I am a parent of 3 sons they all have or are attending college all have had to get school loans to attend. I remember when I attended college the loan rate was at 2 or 3 % my monthly payment was @ $50.00 per month, it was a reasonal repayment, when I got my first job I could pay the loan amount and live comfortably. When my oldest got his first job, is loan payment was more then his car payment. He couldn't live on his own and pay all his bills. How are students leaving college be able to pay their school loans back when they can't afford them. My sons loans are at a 6-8% interest rate which is higher then today's mortgage rates. These interest rates need to be at a rate students looking for that first job in their field can afford to pay and live. 8% delinquency rate of loans is possible what should the student pay first, it isn't the school loan!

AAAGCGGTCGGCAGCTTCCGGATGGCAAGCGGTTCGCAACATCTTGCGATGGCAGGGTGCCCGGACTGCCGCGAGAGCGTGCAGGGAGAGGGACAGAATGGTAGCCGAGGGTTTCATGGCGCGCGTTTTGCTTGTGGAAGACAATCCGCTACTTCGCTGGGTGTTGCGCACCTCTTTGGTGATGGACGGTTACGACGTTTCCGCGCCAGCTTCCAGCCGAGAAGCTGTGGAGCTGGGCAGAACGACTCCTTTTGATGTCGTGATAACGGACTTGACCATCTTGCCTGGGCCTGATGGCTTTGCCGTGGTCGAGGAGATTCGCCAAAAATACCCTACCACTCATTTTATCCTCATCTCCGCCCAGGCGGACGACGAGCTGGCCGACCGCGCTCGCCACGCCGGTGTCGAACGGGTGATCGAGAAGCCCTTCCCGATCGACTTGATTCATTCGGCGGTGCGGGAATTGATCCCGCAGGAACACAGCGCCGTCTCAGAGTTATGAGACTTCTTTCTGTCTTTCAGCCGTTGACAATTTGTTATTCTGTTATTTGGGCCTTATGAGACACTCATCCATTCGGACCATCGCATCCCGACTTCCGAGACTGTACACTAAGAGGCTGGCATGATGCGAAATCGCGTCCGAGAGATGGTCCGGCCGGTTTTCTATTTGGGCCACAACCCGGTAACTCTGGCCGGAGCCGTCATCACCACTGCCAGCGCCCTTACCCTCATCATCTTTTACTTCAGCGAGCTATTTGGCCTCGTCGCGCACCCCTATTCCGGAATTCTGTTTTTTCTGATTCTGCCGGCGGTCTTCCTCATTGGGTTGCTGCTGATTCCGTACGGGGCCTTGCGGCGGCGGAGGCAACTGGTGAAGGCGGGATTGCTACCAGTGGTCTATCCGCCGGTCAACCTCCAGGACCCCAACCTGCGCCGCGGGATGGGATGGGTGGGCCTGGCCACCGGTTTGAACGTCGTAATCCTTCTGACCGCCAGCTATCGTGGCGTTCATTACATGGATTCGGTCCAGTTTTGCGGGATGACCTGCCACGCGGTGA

• Report this Comment On January 21, 2014, at 10:57 AM, edgemont1 wrote:

    Seems to be best not to work anymore! You can get nice housing, medicaide, reduced gas and electric and other benefits. Most of all your repayment would be 0 dollars. You could volunteer for 10 years and pay 25.00 a month and have the loans forgiven. The authorities should just make it so that once you graduate you make five years payments no matter your field and your loan can be forgiven --- 100% This would ensure some responsibility upon the student to take the loan seriously but not overwhelm them in terms of ever paying it back.

  • Report this Comment On January 21, 2014, at 2:53 PM, hambone1969 wrote:

    Sorry but this is really just a self-fulfilling prophecy. Just look at the chart, and anyone can realize that this corresponds to the timeframe Oblablabla and the media proclaimed a looming student loan crisis. All that has happened is that kids who borrowed money on their own, (again like housing no one was forced to,) have decided to default because the administration and the media have TOLD us that it is a looming default crisis. Any genius would decide to default now and blame the loans, but in reality they are just being opportunistic. Just like the housing crisis. SOME people lost jobs and defaulted, but others who could have kept paying decided to pile on and get out of bad choices by blaming "the loans".

    Be careful what you wish for Obama, because here it is clear that YOU and the media precipitated this default "crisis".